Ever heard of Disney therapy?

In addition to the triumph of La La Land at this year's Oscars (even if it didn't make the final cut for "Best Film"), another film nominated in the "Best Documentary" category deserves some attention. The film tells the true story of Owen, a young boy suddenly struck by autism at the age of 3 who gradually regains normal functioning thanks to Walt Disney cartoons. It offers both a moving story and a message of hope.

Life, Animated is a documentary directed by Roger Ross Williams, adapted from the novel by Ron Suskind, Life, Animated: A Story of Sidekicks, Heroes, and Autism. The author, a well-known American journalist and winner of a Pulitzer Prize, tells the story of how he was able to reconnect with his autistic son through Peter Pan, Aladdin and other Disney characters.

Up until the age of 3, Owen was a lively boy, living a normal life and was already a fan of Disney. But Owen suddenly began losing his motor faculties (clumsiness, an unsteady gait), linguistic abilities (loss of vocabulary, comprehension difficulties) and social capacities (gaze avoidance, staring). A diagnosis was finally given: regressive autism. Owen’s parents saw their world falling apart and remained in denial for some time before trying to build a new relationship with their child. Instead of trying to make Owen enter our world, the parents decided to enter his. While he stopped communicating between the ages of 3 and 6, he continued to be a big fan of Disney, watching the cartoons over and over again. His parents thought that the movies didn't just entertain their son; they believed he was able to grasp their meaning. That’s how his father got the idea of establishing contact with Owen through one of his favorite stuffed animals (the parrot from Aladdin). Unbelievable as it may seem, he was able to begin a dialogue with the now 6-year-old Owen. Beginning with this revelation, the family started spending their evenings reenacting particular scenes, taking on different Disney characters. By entering Owen’s world, little by little, his parents were able to give Owen a way of expressing himself in theirs.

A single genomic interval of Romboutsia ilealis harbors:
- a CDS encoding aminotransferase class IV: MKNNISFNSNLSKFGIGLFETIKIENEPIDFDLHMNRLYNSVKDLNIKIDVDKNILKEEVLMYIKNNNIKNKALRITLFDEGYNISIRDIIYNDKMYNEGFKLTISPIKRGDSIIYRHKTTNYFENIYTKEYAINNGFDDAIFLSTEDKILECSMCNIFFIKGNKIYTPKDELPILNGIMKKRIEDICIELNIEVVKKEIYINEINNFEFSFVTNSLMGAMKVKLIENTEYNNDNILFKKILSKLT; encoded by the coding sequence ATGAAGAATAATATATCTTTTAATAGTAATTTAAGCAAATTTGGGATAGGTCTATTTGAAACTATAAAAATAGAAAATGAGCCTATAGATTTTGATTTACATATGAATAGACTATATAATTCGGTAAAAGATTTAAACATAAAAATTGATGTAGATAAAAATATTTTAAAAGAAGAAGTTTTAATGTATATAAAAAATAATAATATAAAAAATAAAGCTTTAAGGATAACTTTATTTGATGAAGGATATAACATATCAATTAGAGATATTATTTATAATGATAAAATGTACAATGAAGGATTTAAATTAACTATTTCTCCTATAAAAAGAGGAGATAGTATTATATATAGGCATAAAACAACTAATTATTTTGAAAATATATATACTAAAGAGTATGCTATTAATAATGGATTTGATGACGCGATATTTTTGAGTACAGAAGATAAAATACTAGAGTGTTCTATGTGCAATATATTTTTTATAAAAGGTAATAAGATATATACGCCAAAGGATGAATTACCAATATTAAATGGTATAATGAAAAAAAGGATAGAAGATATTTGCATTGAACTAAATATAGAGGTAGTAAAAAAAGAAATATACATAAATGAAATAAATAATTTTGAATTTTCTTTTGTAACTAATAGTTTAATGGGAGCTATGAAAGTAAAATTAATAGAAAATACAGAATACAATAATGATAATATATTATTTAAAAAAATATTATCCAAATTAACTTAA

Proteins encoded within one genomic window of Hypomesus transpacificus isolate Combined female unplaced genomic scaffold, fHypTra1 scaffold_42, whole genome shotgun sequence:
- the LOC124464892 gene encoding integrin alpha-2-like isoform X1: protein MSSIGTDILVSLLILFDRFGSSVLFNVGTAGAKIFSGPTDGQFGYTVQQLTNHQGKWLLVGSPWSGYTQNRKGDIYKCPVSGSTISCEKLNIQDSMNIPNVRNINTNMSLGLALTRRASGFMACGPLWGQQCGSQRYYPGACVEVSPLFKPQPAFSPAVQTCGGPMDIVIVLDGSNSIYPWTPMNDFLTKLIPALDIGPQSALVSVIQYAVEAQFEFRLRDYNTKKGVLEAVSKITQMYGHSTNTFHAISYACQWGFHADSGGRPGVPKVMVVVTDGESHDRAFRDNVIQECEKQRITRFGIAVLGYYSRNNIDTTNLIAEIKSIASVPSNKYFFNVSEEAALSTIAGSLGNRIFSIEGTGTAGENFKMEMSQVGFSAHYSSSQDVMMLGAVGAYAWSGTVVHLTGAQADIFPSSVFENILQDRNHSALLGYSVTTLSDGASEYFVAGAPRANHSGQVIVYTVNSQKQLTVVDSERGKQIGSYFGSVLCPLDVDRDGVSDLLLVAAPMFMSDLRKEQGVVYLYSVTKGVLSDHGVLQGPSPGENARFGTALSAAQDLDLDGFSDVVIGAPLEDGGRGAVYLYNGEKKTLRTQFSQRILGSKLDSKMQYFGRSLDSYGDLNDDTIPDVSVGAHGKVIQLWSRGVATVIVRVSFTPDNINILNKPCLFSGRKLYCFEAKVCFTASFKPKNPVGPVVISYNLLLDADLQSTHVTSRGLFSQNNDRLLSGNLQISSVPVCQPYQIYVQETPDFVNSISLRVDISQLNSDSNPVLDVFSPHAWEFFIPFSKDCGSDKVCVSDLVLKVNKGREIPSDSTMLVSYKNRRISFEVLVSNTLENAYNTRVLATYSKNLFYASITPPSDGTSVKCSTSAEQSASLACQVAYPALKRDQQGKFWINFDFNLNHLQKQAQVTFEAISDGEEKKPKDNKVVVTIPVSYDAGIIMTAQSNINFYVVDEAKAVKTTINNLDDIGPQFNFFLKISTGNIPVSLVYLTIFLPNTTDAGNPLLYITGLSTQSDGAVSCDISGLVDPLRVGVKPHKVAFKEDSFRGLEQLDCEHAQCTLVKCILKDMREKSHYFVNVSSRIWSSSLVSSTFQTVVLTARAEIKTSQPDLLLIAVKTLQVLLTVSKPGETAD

Gradually Owen was able to overcome his autism-related handicaps. He developed the ability to express his feelings and maintain eye contact with others. But the progress didn’t end there… in addition to wanting to repeatedly reenact certain scenes that he was particularly fond of, Ron noticed that his son is also interested in the credits. He realized that Owen, motivated by a desire to know the names of the professionals that designed the cartoons he loved, was learning to read! By "speaking Disney,” Owen became passionate about writing and performed well in school. He began developing his talents as a cartoonist, his favorite subject being the supporting Disney roles, those that help the heroes find their destiny. Today Owen is independent; he lives in an apartment and holds two jobs: working at a movie theater and as a host for a local radio show.

Though he doesn’t deny the traditional and recognized methods used by therapists to help autistic children, with the help of Dr. Dan Griffin, Ron Suskind has developed a therapeutic protocol (under validation), initially named “Disney Therapy.” It is now called “Affinity Therapy" in order to encompass the wide diversity of passions seen in autistic children. In this approach, these passions aren't seen as obsessions, but as keys that can be used to open the door to their world.
Source: http://actualites.nouvelobs.com/sante/20170307.OBS6226/comment-mowgli-et-peter-pan-ont-aide-un-jeune-autiste-a-sortir-du-silence.html; March 2017.

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